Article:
Bookleteer was used in the Melanesia Project to record, Porer and Pinbin, indigenous people from Papua New Guinea discussing objects in the British Museum collection. Bookleteer was used first to create simple notebooks that were printed out on an office printer and handmade. Anthropologist James Leach used them to note the discussion in both English and Tok Pisin, next to glued in polaroid images, to produce a record that involved;
capturing the moment of what we were doing and what we were seeing.
Once filled in, the notebooks were scanned and professionally printed to share with the local community in Papua New Guinea (who have a subsistence lifestyle without electricity).
“[…] As something to give people, they’re an extremely nice thing. People are very keen. I also took some to an anthropology conference before I went [to Papua New Guinea] and would show them to people and they’d immediately say “Oh, is that for me?” People kind of like them. They’re nice little objects.”
Researcher and community education worker Gillian Cowell has used the books as part of a community project with Greenhill Historical Scoiety:
“I think, for community work, it’s really important that you engage in much more unique and creative and interesting ways as a way of trying to spur some kind of interest and excitement in community work […] The books are such a lovely way for that to actually fit with that kind of notion.”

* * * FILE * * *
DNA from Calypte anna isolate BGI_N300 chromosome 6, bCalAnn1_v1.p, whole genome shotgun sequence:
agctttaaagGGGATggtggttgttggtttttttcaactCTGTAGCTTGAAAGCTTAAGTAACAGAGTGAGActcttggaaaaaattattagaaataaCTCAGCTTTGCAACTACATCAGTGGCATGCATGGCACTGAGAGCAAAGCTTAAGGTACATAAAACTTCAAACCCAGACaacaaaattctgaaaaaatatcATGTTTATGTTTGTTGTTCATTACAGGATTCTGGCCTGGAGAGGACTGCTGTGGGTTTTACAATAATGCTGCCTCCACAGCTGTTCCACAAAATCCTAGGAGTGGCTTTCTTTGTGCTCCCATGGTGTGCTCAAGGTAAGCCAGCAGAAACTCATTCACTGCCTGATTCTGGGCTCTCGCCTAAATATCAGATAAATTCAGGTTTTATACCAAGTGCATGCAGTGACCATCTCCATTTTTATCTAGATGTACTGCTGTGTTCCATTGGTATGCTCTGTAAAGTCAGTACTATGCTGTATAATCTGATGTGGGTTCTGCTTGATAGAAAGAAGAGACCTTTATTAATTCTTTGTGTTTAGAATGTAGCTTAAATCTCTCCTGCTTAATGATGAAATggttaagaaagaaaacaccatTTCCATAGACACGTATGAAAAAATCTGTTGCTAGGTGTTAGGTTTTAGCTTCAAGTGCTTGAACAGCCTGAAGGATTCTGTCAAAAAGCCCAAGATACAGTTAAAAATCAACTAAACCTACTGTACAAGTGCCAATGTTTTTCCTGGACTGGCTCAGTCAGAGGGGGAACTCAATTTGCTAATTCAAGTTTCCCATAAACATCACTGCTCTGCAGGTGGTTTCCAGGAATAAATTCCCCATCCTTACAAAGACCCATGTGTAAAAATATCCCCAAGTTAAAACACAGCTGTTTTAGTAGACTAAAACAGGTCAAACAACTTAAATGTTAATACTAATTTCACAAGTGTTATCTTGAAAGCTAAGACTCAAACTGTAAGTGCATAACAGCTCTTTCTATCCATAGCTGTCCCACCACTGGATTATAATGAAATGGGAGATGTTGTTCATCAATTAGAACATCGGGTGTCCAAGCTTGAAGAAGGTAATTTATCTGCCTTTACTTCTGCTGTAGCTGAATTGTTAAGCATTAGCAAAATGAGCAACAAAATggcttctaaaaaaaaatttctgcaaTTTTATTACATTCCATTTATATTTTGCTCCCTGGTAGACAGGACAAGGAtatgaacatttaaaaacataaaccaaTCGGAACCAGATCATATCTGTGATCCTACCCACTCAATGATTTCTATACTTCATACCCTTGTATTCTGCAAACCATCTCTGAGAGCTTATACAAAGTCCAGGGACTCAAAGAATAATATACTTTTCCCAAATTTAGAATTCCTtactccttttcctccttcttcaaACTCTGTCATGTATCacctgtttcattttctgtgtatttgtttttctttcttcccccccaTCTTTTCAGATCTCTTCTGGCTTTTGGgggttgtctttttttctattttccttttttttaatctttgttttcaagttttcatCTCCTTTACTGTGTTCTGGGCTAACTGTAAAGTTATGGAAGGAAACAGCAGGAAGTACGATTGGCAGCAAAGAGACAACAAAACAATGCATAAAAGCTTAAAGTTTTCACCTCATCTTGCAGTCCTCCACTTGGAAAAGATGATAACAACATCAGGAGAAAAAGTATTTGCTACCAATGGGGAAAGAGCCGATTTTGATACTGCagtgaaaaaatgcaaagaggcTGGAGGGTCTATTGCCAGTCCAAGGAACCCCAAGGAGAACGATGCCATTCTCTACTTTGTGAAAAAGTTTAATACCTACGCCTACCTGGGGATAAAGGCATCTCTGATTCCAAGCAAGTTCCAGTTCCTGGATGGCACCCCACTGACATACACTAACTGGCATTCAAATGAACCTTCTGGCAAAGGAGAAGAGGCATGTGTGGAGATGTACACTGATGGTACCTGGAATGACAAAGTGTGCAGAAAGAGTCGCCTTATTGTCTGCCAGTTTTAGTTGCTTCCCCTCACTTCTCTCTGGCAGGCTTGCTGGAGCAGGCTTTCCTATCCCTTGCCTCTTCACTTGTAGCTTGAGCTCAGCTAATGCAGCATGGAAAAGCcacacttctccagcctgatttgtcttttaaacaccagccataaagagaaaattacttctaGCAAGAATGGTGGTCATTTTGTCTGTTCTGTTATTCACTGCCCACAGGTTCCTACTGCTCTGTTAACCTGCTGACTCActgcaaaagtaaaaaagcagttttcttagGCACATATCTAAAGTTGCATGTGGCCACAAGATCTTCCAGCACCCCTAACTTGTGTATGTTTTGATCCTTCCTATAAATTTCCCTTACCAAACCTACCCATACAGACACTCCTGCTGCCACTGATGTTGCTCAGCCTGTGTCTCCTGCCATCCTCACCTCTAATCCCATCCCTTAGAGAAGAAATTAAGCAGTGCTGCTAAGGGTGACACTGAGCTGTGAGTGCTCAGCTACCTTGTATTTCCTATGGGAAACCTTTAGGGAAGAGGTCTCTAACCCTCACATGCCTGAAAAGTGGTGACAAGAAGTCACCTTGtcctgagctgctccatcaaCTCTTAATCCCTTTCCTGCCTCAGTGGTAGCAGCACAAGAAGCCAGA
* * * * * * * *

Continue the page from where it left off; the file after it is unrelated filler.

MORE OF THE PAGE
Bookleteer is an online service to help you create and publish booklets and StoryCubes. It’s simple, quick and free – print and make them in minutes using only a pair of scissors, or share them online, anywhere there is an internet connection, computer and standard inkjet or laser printer.
Created at our first Pitch Up & Publish event by Matthew Sheret, co-founder of We Are Words + Pictures, Expeditions in Paper Science is a compilation of blog posts written for his website. Matthew says:
“I’ve long been interested in the idea of physicalising web articles, and while an industry has solidified around POD in the last few years they remain a step removed from the immediacy I’m itching for. Bookleteer instantly unlocked that; simple cut-’n’-paste gave me a nice little document I’ve been throwing around since.”
We’ve added some more dates (with different times of day) for Pitch Up & Publish sessions where you can find out more about using bookleteer for your own projects. These sessions are limited to just 6 people at a time so we can respond to your particular interest – whether you’re a complete beginner or want to explore more advanced uses. If you’d like to take part, but the times or the dates don’t suit – please get in touch and we’ll do our best to arrange an alternative time or day.
Giles posted about our upcoming Pitch Up & Publish workshops for 2011 last week – we’ve just confirmed the dates, and the Eventbrite page is now live. The sessions are taking place on:
Tuesday 22nd March 2011, 12.00 pm – 2.00 pm
Tuesday 12th April 2011, 12.00 pm – 2.00 pm
Tuesday 26th April 2011, 12.00 pm – 2.00 pm
4th Floor 101 Turnmill Street